Question/Help Needed: Boomer who is totally inexperienced with DACs and streamers.

Question/Help Needed: Totally inexperienced with DACs and streamers. The streaming I currently do is with an Alexa device connected to the AUX input of vintage receivers with RCA cables (I have several setups in the house).

I just bought a NAD C375BEE Integrated Amp that has a DAC module installed. It is driving Thiel CS 1.6 speakers. (I am slowly trying to go from low-fi to something a bit better)

I want to "stream" but have no idea what is needed in a streamer to deliver really solid quality music. Is it the source? The streamer? The DAC? I do like the "voice control" I get with the Alexa devices I have.

Any/all help or advice is much appreciated!! Thanks!!  John


Since your Alexa device has a digital out  then you should be able to connect directly to the built in DAC of the NAD. From the link you sent, it looks like the DAC accepts USB in. If it does not have COAX in, then you may need to convert COAX to USB to get going. That would be a quick start to hear how the new amp sounds.  From there you can upgrade to a better dedicated streamer if and when you are ready. Dedicated streamers will sound better. But they use different software to control the music, which will take some getting used to. Tablets are usually better than from your phone. BlueSound is a logical step up and you can spend more on a streamer than you have in you entire system. It never ends. The BluOS software is easy and intuitive. Innuos software is very good as well. IMO, the control software is important. If you are not too tech savvy, then the software can be the Achilles heel of streaming enjoyment. Streaming services like Amazon, Qobuz, Tidal are supported by the BluOS. Amazon music may be more difficult to stream with other devices.

It looks like the BlueSound has optical and USB would I connect one of them to the corresponding input in the amp/DAC?  I guess then I control what I play via a phone or tablet?  Thanks!!!

You need a streamer to hook to your internet/router and a DAC to be able to feed your NAD. The easiest solution, at least initially, would be to get a good combo streamer/DAC like this…

This offers very good streaming performance, and you can upgrade to a better DAC later for better performance. And, very importantly, it comes with the Innuos Sense app that gets top marks for both sound quality and usability, and their customer support is also top notch should you ever need it. This is what I’d do if I was you and was just getting started and wanted a minimum of hassle. Also, do a free trial of both Qobuz and Tidal and see which one works best for your needs and music tastes.  Hope this helps, and best of luck.


Yes, you can send a digital signal from the streamer (BlueSound or other) to the input in your built in DAC. And yes, control the streamer from a tablet or phone, and in the case of BlueSound, a PC as well.  And the BluSound Node has a built in DAC so you can try sending the signal from right and left RCA into the line inputs on your amp. Whichever DAC sounds better is your choice. As Soix stated, the Innuos line of steamers is very good and a step up or two from a stock Node. Music services like Qobuz will yield better sound on average since they offer high resolution files. What service(s) are you using for music now? If Amazon only, then the only streamer I know that is easy to play Amazon music is the Node. There are work arounds with other devices/software combinations, but more work and not necessarily plug and play like BluOS. I stream mostly from Qobuz for critical listening and then I have some internet radio favorites for background listening. I have Amazon as well and compared their HiRez and it was close to Qobuz but not quite there. But that was a while ago and it may be better now. Lots of "moving parts" to manage. My advice is take it slow, do one thing at a time, listen, enjoy, then consider upgrades. Too much at once can lead to frustration and diminish enjoyment. Upgrading the DAC down the road can improve the sound even further.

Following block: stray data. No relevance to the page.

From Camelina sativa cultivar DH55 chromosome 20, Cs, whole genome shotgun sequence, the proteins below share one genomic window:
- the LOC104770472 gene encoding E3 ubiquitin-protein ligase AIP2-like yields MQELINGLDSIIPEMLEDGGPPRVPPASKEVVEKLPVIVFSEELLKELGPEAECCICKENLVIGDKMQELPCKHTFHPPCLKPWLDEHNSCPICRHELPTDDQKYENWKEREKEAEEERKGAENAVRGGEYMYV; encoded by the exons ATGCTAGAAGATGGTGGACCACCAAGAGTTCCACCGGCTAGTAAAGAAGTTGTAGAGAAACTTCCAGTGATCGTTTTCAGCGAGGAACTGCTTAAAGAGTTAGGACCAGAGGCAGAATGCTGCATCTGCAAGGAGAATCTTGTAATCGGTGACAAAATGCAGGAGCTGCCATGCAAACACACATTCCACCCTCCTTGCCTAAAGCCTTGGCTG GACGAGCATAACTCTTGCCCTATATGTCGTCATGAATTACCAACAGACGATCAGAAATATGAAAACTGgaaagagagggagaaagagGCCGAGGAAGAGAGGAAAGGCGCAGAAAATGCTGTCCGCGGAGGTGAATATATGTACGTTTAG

It looks like the BlueSound has optical and USB would I connect one of them to the corresponding input in the amp/DAC? 

Yes. but make sure the Blue Sound supports Amazon service.  Then find out the resolution of the stream (make sure its streaming at least 16/48).  More people here can chime in who have experience with Amazons service.   I see 2 digital inputs on that module (optical and USB). 

It looks like the BlueSound has optical and USB would I connect one of them to the corresponding input in the amp/DAC?


Connecting to your built in DAC with USB will support higher resolution files compared to Optical.

It looks like the BlueSound has optical and USB would I connect one of them to the corresponding input in the amp/DAC?  I guess then I control what I play via a phone or tablet?

Avoid using the optical out and use either its coax or USB, and then yes you’d use your phone or tablet with whatever streamer/app you’re using. 

Looking at this...and will check the other suggestions.  Thanks to all for taking the time to respond to my questions..... 


That Echo streamer doesn’t seem to support Wi-Fi if that’s important to you.


There is an alternative that costs less and features much of the same integration - the WiiM Pro - link. Normally it’s $149, but it looks like it’s on sale for $119. Like the Echo device, you’ll need to connect it to your NAD DAC module using an optical (TOSLINK) cable.


Here’s some more info - link

As  a fellow boomer I struggled mightily understanding streaming and bits and days. Go slow. I turned the corner with a dedicated streamer (innuos zen mini) connected directly to my router. Plus incorporating stand alone sacs progressively moving up the ladder.  And during times of trouble bluetooth can be a savior. 

your best bet is to upgrade your nad to a naim uniti star this is a far better amplifier then your nad and it has a fantastic dac and streamer built in



Dave and Troy

audio intellect NJ

streaming experts